Review: Anthony Lawrence's Skinned by Light (University of Queensland Press, 2002)
Skinned by Light - of course for a book by a Tasmanian resident it should strictly be entitled Skun by Light. But Anthony is still a comparative newcomer to these shores, so on this occasion we’ll overlook the lapse. But don’t let it happen again.
If we compare this new volume with the earlier edition of Anthony’s selected we notice if not a unique, at least a remarkable thing: this new edition is smaller. Count the pages, measure the dimensions, weigh them - there’s no getting away from the fact that it’s a smaller book. So I’d urge you to buy it now, just in case the third edition continues this trend and begins to explore the realms of negative pagination.
However, I’ll take the hint from Anthony’s conciseness and not drag this introduction out too long.
Philip Larkin said once in an interview that one reason for writing is that no one has written what you want to read. Or to put the case a little less starkly, you write - if you are a poet - in order to discover the poetry which only you can write.
But / if that is one reason why a poet writes poetry, one reason that a poet continues to read poetry is perhaps the opposite: it is to appreciate the poetry that you can’t write. As Chris Wallace-Crabbe put it, you seek out the poets who ask the questions you can’t ask.
And that is one of the reasons that I so much enjoy reading Anthony’s poetry. It asks the questions I can’t ask, coming as it does from a sensibility and imagination which engage with the world so differently from my own.
I’m reminded of an interview I heard on ABC radio between Anthony and Michael Cathcart about one of Anthony’s irritatingly frequent prize-winning poems. I couldn’t help thinking - and I hope Anthony will take this in good part - that it seemed indicative of his approach that while driving to Queenstown he conceived a poem about himself driving to Queenstown, and proceeded to compose it while driving to Queenstown. If it had been me, I’d have jotted down a note when I got to Queenstown and put it in my drawer when I got back to Hobart and several years later... etc, etc.
The point I’m making is about his energy and immediacy and immersion in the ten thousand things of this world. I find that exhilarating.
No doubt there are many qualities which go to make up the successful poet. But in essence, it seems to me, there are two things to look for. The first is purely linguistic: the ability to use language in ways that are memorable and vivid and new. And the second is - what shall we say? - architectural: how does the poet construct these "verbal contraptions", as Auden called poems? Do they make satisfying works of art?" The two gifts don’t always go together, at least not in equal measure.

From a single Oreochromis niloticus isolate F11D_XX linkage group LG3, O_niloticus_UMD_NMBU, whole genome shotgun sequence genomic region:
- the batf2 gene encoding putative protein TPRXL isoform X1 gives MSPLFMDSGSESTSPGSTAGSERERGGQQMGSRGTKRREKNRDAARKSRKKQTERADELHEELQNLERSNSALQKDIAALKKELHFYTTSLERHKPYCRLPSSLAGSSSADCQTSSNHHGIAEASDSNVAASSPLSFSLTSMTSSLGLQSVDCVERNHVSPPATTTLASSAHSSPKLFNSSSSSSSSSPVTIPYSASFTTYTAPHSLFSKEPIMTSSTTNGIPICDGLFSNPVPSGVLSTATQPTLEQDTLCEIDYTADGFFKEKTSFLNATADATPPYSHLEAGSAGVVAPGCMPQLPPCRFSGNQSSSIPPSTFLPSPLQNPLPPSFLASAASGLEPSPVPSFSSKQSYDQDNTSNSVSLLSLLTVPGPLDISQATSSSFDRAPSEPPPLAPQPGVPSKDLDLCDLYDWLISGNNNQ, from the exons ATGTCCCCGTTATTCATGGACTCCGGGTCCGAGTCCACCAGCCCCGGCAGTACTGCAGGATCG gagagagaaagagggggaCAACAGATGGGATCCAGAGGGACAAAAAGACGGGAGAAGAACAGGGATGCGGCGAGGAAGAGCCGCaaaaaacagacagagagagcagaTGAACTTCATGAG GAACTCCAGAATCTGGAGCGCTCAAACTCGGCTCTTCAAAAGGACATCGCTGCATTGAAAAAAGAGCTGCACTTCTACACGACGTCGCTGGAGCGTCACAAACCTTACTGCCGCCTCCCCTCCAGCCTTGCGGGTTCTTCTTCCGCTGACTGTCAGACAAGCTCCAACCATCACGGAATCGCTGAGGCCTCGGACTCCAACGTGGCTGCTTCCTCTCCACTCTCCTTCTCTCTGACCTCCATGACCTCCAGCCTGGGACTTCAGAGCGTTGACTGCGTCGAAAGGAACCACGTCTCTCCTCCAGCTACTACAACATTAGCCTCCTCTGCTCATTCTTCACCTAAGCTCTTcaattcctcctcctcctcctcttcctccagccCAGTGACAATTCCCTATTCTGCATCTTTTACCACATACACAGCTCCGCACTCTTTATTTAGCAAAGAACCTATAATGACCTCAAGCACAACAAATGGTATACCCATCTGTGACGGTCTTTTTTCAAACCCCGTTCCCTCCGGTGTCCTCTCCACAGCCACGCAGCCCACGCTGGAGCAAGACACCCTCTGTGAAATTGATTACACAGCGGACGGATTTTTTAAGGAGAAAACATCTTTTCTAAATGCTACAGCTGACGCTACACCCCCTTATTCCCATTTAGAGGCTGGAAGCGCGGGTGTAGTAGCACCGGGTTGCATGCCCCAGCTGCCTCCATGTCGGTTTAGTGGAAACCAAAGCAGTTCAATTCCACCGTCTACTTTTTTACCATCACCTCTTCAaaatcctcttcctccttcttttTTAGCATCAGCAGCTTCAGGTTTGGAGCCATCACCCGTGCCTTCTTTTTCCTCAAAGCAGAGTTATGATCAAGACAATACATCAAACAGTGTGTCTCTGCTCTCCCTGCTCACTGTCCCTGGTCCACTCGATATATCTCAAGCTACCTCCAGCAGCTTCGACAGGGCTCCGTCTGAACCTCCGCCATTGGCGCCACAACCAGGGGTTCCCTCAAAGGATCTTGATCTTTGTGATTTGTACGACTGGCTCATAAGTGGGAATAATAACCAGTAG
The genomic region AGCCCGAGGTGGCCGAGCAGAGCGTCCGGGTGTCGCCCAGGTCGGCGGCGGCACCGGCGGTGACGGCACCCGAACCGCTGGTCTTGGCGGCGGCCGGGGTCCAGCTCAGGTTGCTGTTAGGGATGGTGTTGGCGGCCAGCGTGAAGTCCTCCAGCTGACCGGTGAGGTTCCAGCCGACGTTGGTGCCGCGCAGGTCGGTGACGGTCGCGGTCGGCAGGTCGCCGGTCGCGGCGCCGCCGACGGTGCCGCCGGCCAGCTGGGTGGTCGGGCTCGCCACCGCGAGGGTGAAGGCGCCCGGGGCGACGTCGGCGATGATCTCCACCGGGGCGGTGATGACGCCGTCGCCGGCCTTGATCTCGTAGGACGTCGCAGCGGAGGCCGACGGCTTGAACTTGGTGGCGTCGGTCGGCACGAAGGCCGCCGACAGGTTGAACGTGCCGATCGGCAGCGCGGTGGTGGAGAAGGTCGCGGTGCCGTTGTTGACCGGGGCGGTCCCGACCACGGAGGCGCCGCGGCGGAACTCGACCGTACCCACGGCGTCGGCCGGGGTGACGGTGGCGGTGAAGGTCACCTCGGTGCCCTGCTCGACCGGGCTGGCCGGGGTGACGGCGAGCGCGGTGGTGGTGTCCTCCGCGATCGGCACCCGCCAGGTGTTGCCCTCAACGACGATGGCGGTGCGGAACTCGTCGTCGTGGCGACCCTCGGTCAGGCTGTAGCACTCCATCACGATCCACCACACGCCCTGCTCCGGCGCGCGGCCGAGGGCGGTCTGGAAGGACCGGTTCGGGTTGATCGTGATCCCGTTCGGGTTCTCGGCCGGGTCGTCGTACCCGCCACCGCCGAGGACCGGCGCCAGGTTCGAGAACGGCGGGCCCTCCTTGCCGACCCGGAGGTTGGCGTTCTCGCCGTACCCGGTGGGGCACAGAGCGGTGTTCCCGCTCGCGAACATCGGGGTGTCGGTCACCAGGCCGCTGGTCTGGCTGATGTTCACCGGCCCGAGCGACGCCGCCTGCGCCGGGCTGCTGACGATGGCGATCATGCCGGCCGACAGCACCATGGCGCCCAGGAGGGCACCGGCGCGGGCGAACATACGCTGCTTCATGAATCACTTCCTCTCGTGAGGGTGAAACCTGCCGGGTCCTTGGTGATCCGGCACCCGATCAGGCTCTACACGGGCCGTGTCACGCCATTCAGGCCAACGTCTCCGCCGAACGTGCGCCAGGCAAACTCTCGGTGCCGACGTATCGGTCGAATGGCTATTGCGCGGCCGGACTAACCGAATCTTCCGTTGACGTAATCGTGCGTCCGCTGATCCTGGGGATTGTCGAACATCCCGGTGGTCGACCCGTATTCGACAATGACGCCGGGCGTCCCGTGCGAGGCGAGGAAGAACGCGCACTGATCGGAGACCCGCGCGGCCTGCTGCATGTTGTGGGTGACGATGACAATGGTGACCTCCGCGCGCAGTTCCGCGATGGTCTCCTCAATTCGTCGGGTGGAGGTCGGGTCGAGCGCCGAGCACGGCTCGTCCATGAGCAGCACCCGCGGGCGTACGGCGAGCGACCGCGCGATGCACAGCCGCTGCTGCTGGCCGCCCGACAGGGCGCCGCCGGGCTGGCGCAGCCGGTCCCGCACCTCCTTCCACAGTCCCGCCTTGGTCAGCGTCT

Anthony succeeds in both these aspects. Not having time to read you whole poems, I can’t demonstrate the latter - though perhaps he’ll do that for me when I finish this speech.
His ability to use language in arresting and exciting ways is evident on every page. One could quote at random
From "Tawny Frogmouth":
Now I am wearing the scribbly gum’s
difficult hieroglyphics on my wings...
When you go out at night,
my shadow is the blown hem
of a child’s coat...
of a tiger in "The Keeper and the Kept":
Born into captivity
she paces the length of Sumatra.
From the same poem, an eagle’s wings:
pinned to a cageful of sky...
(By the way, there is surely a thesis in his avian imagery alone, particularly the leitmotiv of crows and ravens.)
The drinking men in "Cold Wires of Rain":
the heads of their pints blistered with rain.
But it needn’t be a specific image. A sentiment can be expressed as memorably and acquire lapidary force:
The need to name what we leave in the world grows wild
In "Strategies for Confronting Fear" he even identifies the process he performs:
... I wait, tense and silent,
for a change to record
how imagination can make durable, singular,
fragments from the most common of scenes.
Here is the poetry enterprise in a nutshell. In the end poetry is not simply a way of saying, though it is certainly that. It is also a way of seeing, and perhaps a way of being, of being at a certain angle to the world and to experience which, when it works, enables one person in fact "to name what we leave in the world" and "make durable, singular, fragments from the most common of scenes". And Anthony’s poetry does that.